Analyzing explanations of substitution reactions using lexical analysis and logistic regression techniques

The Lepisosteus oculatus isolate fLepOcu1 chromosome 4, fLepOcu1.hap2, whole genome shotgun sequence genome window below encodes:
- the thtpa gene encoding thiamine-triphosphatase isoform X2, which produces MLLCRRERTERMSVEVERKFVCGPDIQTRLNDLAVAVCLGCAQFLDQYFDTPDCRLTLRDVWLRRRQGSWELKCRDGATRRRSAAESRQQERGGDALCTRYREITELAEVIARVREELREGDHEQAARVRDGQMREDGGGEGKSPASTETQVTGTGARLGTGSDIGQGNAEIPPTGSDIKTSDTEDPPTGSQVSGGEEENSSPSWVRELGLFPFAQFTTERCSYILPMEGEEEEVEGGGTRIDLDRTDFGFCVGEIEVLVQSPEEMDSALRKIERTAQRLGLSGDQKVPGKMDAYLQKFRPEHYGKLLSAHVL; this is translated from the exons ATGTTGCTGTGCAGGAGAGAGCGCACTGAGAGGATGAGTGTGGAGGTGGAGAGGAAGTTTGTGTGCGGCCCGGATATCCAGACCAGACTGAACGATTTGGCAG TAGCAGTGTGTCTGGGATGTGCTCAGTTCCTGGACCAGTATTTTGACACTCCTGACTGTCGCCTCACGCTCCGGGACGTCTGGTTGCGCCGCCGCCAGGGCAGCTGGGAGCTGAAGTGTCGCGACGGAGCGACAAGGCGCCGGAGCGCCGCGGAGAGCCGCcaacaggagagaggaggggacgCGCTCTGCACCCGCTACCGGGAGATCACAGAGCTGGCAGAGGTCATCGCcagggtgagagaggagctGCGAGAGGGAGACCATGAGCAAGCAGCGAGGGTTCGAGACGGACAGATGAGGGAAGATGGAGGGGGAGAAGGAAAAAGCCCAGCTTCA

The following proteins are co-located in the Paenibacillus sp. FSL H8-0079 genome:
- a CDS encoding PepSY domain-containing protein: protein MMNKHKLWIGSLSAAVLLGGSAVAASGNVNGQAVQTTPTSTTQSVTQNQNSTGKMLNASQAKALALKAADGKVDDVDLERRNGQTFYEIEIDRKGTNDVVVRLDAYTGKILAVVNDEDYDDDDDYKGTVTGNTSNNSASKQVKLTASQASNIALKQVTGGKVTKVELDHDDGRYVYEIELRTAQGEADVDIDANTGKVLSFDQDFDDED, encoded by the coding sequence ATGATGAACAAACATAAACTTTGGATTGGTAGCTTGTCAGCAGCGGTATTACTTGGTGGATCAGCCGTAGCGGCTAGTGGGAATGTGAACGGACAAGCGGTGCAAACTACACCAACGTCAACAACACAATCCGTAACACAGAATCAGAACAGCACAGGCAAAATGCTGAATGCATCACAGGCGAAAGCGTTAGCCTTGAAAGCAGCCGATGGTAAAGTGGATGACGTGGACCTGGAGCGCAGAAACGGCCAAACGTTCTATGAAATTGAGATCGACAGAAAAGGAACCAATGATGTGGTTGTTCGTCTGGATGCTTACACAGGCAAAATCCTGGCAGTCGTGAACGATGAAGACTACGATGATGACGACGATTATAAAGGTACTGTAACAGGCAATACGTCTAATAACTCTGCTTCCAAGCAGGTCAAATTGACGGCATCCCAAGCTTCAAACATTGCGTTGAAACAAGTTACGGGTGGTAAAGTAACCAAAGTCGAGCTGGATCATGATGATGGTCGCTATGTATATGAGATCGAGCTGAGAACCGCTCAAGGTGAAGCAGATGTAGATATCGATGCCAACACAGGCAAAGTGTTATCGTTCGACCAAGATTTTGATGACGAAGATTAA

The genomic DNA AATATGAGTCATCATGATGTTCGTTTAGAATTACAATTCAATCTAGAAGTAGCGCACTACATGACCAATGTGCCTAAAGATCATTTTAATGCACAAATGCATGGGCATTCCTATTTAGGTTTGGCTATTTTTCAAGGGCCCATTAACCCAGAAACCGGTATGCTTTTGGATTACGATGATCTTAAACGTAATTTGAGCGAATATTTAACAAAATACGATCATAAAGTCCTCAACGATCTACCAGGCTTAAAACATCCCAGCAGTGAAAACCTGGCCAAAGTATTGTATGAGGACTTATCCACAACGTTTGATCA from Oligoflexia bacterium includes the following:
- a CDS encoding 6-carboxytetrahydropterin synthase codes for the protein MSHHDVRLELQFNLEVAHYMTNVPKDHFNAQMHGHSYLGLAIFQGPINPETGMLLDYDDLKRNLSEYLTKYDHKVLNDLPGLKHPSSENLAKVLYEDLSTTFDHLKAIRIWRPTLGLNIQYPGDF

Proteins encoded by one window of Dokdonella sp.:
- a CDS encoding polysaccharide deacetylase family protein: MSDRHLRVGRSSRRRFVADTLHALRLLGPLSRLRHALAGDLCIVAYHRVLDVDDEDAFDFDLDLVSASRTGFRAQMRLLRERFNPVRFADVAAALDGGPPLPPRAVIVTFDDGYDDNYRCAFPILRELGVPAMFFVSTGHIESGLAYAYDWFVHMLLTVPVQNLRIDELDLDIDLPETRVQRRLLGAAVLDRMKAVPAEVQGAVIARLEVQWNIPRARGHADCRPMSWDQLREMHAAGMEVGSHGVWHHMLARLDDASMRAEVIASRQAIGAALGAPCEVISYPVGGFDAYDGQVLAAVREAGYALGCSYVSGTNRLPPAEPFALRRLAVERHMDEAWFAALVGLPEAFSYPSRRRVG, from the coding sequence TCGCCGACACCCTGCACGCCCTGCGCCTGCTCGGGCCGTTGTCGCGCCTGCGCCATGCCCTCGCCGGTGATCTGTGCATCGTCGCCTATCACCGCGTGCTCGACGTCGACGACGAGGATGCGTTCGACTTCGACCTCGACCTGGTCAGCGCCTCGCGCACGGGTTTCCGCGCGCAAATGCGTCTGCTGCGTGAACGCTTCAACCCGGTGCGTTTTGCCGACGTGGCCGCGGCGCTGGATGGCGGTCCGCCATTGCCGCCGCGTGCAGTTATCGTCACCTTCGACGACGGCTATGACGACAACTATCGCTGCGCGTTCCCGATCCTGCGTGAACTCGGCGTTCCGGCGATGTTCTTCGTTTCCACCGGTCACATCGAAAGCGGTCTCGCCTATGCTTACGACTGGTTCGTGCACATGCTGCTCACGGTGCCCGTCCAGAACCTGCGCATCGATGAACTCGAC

Assessments that aim to evaluate student understanding of chemical reactions and reaction mechanisms should ask students to construct written or oral explanations of mechanistic representations; students can reproduce pictorial mechanism representations with minimal understanding of the meaning of the representations. Grading such assessments is time-consuming, which is a limitation for use in large-enrollment courses and for timely feedback for students. Lexical analysis and logistic regression techniques can be used to evaluate student written responses in STEM courses. In this study, we use lexical analysis and logistic regression techniques to score a constructed-response item which aims to evaluate student explanations about what is happening in a unimolecular nucleophilic substitution (i.e., SN1) reaction and why. We identify three levels of student explanation sophistication (i.e., descriptive only, surface level why, and deeper why), and qualitatively describe student reasoning about four main aspects of the reaction: leaving group, carbocation, nucleophile and electrophile, and acid–base proton transfer. Responses scored as Level 1 (N = 113, 11%) include only a description of what is happening in the reaction and do not address the why for any of the four aspects. Level 2 responses (N = 549, 53%) describe why the reaction is occurring at a surface level (i.e., using solely explicit features or mentioning implicit features without deeper explanation) for at least one aspect of the reaction. Level 3 responses (N = 379, 36%) explain the why at a deeper level by inferring implicit features from explicit features explained using electronic effects for at least one reaction aspect. We evaluate the predictive accuracy of two binomial logistic regression models for scoring the responses with these levels, achieving 86.9% accuracy (with the testing data set) when compared to human coding. The lexical analysis methodology and emergent scoring framework could be used as a foundation from which to develop scoring models for a broader array of reaction mechanisms.